. "Pain and Distress Caused by Experimental Procedures--Is It Time for a Reality Check?." Definition of Pain and Distress and Reporting Requirements for Laboratory Animals: Proceedings of the Workshop Held June 22, 2000. Washington, DC: The National Academies Press, 2000.
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DEFINITION OF PAIN AND DISTRESS AND REPORTING REQUIREMENTS FOR LABORATORY ANIMALS: PROCEEDINGS OF THE WORKSHOP HELD JUNE 22, 2000
internal process for reviewing the pain and distress caused or alleviated and the measures taken. I believe the problem is not so much with the definition (although the regulators will claim to need it for their legal basis) but in the implementation and outcome.
The HSUS report also mentions that laboratory personnel can develop distancing mechanisms that help them cope but that often lead to people overlooking pain and distress. I want to make the point that distancing mechanisms are really a poor substitute for refinement. We could have not cared about how the sheep were doing, but in finding a better sedative for them, everyone was happier.
One major problem is the “disconnect” between the scientific community (including myself and others here from the scientific community), the investigators, and those who are developing and refining techniques. Are the investigators responsible for reading the refinement literature? They will say they have too much to do, and it is an admittedly difficult problem.
I think this disconnect is something that can be helped by training laboratory animal personnel in these methods, ensuring that they have a solid foundation. I actually took aside a college student who was working in our facility for the summer, and in 20 minutes, I was able to teach her to recognize more of pain and distress (pain in particular) than the investigator had led her to understand.
SCIENTIFIC JOURNAL REPORTING
HSUS also states correctly that there is limited published information about animals' experience of pain, distress, and suffering caused by typical laboratory procedures. I believe it was Dr. Zurlo, in a talk last year, who called my attention to a paper by Jane Smith and colleagues (Smith and others, 1997), which surveyed the biomedical literature and found that frequently you cannot tell what was done to animals by reading the published reports. I think that is a real problem because where else are the investigators getting their information?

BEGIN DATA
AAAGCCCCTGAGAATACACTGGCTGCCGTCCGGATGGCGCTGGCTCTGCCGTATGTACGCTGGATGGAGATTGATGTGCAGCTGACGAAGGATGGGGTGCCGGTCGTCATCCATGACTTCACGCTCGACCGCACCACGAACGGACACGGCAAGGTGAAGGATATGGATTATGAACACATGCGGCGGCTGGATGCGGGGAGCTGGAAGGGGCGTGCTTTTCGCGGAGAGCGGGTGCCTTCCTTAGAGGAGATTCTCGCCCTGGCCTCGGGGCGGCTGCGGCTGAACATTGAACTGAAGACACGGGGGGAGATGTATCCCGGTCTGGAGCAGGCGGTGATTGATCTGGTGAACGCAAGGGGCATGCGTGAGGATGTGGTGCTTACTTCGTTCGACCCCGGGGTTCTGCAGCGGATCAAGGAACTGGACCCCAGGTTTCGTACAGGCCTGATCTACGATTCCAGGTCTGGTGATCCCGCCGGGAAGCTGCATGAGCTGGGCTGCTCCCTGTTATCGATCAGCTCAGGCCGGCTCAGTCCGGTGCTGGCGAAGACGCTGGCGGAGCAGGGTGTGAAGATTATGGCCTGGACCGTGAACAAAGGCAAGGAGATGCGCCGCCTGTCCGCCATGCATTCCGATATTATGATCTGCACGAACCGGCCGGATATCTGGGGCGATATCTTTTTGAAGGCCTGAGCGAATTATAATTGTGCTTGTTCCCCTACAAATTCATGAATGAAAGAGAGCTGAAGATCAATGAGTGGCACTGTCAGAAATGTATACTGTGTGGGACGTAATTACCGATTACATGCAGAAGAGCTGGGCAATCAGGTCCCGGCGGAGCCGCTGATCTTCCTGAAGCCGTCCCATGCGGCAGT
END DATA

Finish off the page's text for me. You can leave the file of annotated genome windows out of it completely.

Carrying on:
In reading biomedical journals (which I now do fairly critically), I find many times that things were done and there is no mention of analgesics; there is no mention of whether the study was approved. I looked at one veterinary journal and found a paper written by at least two veterinarians in whose study dogs were anesthetized by mask isofluorane. They may have had very different dogs from those in my experience, because a dog with no premedication is quite difficult to mask down without a struggle. Then the authors had implants placed and to do that, they tunneled them from the neck to the flank and then turned them over, opened the abdomen, and implanted them into organs in the abdomen. Recovery was uneventful. That was it. No mention of analgesics or even whether the animals were euthanized at the end of the study. You can see that there is a big problem with what the authors actually reported doing to the animals. There is no mention of whether a few animals were lost due to problems with the technique in the beginning.